(Class Activity & Discussion)

A centralized curriculum is when the decisions of content, planning, and implementation of the curriculum is taken by the MoE; thus. it may be more standard, while decentralized allows schools to choose to replace parts or entirety of the national curriculum and localize it based on the school's needs.  


Differentiate between the inductive and deductive process of educational goal development.

(Chapter 7: Developing Vision and Goals p. 103)

*In the deductive process other stakeholders like parents, older students, other citizens, and the community, join in the process.

*In the deductive process each group lists its own tentative set of goals and then it is synthesized.

*In the inductive process, the principal identifies the school's programs and then each subject matter team identifies their goals, and these are combined and reviewed by the entire faculty.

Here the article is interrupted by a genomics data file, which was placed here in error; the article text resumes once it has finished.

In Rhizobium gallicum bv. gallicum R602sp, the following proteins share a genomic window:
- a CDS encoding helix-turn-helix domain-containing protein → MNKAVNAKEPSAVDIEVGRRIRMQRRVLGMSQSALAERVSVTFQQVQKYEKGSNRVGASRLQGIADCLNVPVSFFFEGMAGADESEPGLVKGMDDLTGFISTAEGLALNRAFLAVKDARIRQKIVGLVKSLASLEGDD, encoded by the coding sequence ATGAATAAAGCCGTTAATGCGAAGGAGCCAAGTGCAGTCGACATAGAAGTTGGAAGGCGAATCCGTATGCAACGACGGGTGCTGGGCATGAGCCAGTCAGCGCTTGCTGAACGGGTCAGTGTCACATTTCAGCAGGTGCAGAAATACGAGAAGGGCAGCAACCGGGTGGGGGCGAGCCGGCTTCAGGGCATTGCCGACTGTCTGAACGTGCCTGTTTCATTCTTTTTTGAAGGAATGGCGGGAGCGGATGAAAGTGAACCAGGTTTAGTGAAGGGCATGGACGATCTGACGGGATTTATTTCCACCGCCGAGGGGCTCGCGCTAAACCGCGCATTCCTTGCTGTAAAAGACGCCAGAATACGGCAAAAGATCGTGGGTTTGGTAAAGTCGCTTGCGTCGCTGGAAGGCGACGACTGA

Provide at least two major tenets of constructivism.

(Chapter 14: Developing Units of Study)

The Basic Principles of Constructivism:

1. Learning is not a passive, receptive process but it is instead an active, meaning-making process.

2. Learning at its best involves conceptual change.

3. Learning is always subjective and personal.

4. Learning is also situated or contextualized.

5. Learning is social.

6. Learning is affective.

7. The nature of the learning task is crucial.

8. Learning is strongly influenced by the learner's development.

9. Learning at its best involves metacognition.


*These are documents, usually in calendar form, that show the units that the teacher will teach through the course of the year. 

*They may also indicate significant events occurring in the school community that will affect teaching and learning and identify the mastery benchmarks to be emphasized.